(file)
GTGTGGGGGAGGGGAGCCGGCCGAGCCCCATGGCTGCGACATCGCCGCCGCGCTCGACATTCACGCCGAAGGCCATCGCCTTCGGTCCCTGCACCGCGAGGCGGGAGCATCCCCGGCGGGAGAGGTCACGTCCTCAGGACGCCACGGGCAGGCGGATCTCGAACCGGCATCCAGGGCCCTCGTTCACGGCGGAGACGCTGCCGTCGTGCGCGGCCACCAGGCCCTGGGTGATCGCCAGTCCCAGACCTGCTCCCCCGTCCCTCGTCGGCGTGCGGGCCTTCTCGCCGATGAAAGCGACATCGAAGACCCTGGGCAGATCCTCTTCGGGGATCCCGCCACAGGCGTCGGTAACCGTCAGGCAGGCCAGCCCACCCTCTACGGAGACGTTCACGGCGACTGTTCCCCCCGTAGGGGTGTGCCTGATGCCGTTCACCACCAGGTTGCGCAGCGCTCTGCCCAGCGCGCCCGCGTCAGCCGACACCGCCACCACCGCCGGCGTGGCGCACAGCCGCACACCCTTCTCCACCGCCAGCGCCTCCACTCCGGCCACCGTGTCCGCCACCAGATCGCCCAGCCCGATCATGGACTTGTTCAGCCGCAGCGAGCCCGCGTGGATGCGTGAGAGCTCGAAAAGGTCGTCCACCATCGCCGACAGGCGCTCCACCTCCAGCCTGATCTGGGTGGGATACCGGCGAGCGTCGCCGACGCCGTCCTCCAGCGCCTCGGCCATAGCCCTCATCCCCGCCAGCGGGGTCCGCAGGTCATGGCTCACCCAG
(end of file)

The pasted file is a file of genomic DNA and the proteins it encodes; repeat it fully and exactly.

GTGTGGGGGAGGGGAGCCGGCCGAGCCCCATGGCTGCGACATCGCCGCCGCGCTCGACATTCACGCCGAAGGCCATCGCCTTCGGTCCCTGCACCGCGAGGCGGGAGCATCCCCGGCGGGAGAGGTCACGTCCTCAGGACGCCACGGGCAGGCGGATCTCGAACCGGCATCCAGGGCCCTCGTTCACGGCGGAGACGCTGCCGTCGTGCGCGGCCACCAGGCCCTGGGTGATCGCCAGTCCCAGACCTGCTCCCCCGTCCCTCGTCGGCGTGCGGGCCTTCTCGCCGATGAAAGCGACATCGAAGACCCTGGGCAGATCCTCTTCGGGGATCCCGCCACAGGCGTCGGTAACCGTCAGGCAGGCCAGCCCACCCTCTACGGAGACGTTCACGGCGACTGTTCCCCCCGTAGGGGTGTGCCTGATGCCGTTCACCACCAGGTTGCGCAGCGCTCTGCCCAGCGCGCCCGCGTCAGCCGACACCGCCACCACCGCCGGCGTGGCGCACAGCCGCACACCCTTCTCCACCGCCAGCGCCTCCACTCCGGCCACCGTGTCCGCCACCAGATCGCCCAGCCCGATCATGGACTTGTTCAGCCGCAGCGAGCCCGCGTGGATGCGTGAGAGCTCGAAAAGGTCGTCCACCATCGCCGACAGGCGCTCCACCTCCAGCCTGATCTGGGTGGGATACCGGCGAGCGTCGCCGACGCCGTCCTCCAGCGCCTCGGCCATAGCCCTCATCCCCGCCAGCGGGGTCCGCAGGTCATGGCTCACCCAG